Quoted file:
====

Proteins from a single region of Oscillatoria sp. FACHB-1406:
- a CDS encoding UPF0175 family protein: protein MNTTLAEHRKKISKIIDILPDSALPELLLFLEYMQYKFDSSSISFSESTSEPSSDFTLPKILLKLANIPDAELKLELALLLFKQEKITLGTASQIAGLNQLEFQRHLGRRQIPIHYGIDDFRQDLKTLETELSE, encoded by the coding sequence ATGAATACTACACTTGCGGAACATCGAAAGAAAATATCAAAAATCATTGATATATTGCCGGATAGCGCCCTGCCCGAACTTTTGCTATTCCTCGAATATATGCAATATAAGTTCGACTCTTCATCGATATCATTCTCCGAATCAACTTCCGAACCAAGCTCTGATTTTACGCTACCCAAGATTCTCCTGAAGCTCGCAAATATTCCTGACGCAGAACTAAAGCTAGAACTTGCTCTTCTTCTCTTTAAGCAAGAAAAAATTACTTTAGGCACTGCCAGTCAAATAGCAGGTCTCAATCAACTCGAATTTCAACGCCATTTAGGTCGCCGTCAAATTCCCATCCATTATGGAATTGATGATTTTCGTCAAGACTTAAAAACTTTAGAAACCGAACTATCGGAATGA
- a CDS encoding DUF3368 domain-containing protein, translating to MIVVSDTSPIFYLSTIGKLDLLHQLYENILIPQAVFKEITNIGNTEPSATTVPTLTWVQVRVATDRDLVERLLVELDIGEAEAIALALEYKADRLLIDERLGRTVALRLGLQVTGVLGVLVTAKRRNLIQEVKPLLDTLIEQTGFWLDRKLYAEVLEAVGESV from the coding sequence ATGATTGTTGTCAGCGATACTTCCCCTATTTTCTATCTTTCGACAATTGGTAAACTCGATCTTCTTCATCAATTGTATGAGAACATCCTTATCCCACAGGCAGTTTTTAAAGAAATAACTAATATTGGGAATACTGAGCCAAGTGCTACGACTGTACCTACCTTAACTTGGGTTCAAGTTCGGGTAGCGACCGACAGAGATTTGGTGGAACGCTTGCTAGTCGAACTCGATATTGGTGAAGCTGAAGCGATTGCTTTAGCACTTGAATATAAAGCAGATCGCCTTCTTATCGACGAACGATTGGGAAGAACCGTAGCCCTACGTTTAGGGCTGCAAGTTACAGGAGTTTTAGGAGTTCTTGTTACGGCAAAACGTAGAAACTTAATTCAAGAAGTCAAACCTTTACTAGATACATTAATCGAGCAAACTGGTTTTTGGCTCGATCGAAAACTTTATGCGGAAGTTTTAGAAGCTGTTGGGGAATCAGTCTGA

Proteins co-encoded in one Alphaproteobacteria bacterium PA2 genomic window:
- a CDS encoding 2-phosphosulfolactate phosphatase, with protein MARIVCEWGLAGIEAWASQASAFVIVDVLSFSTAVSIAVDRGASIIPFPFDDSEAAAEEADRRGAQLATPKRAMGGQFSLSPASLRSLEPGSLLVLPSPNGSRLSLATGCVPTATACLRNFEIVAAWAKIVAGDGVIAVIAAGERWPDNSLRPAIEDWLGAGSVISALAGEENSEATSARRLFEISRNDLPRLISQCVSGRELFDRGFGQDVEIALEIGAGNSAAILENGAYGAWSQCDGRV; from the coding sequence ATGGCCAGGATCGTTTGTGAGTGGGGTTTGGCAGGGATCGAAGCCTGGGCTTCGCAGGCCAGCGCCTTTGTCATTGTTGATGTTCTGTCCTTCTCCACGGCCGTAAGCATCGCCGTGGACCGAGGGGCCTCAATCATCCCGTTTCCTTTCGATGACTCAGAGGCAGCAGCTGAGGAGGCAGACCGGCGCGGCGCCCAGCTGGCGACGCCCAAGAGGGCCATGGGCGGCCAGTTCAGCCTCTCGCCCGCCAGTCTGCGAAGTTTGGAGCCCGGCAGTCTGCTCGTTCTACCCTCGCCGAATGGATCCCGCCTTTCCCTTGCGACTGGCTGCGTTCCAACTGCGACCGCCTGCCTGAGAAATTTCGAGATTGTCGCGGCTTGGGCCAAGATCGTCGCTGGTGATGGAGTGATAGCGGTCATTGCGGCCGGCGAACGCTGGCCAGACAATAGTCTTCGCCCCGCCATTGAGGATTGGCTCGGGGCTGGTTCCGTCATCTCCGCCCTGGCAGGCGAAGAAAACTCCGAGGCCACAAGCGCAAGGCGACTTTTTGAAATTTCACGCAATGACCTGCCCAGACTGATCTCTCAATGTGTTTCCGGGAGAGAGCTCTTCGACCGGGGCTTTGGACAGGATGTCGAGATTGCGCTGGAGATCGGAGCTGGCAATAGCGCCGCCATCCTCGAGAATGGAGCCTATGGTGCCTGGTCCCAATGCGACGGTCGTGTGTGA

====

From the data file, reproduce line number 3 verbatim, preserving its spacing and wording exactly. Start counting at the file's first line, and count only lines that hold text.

- a CDS encoding DUF3368 domain-containing protein, translating to MIVVSDTSPIFYLSTIGKLDLLHQLYENILIPQAVFKEITNIGNTEPSATTVPTLTWVQVRVATDRDLVERLLVELDIGEAEAIALALEYKADRLLIDERLGRTVALRLGLQVTGVLGVLVTAKRRNLIQEVKPLLDTLIEQTGFWLDRKLYAEVLEAVGESV from the coding sequence ATGATTGTTGTCAGCGATACTTCCCCTATTTTCTATCTTTCGACAATTGGTAAACTCGATCTTCTTCATCAATTGTATGAGAACATCCTTATCCCACAGGCAGTTTTTAAAGAAATAACTAATATTGGGAATACTGAGCCAAGTGCTACGACTGTACCTACCTTAACTTGGGTTCAAGTTCGGGTAGCGACCGACAGAGATTTGGTGGAACGCTTGCTAGTCGAACTCGATATTGGTGAAGCTGAAGCGATTGCTTTAGCACTTGAATATAAAGCAGATCGCCTTCTTATCGACGAACGATTGGGAAGAACCGTAGCCCTACGTTTAGGGCTGCAAGTTACAGGAGTTTTAGGAGTTCTTGTTACGGCAAAACGTAGAAACTTAATTCAAGAAGTCAAACCTTTACTAGATACATTAATCGAGCAAACTGGTTTTTGGCTCGATCGAAAACTTTATGCGGAAGTTTTAGAAGCTGTTGGGGAATCAGTCTGA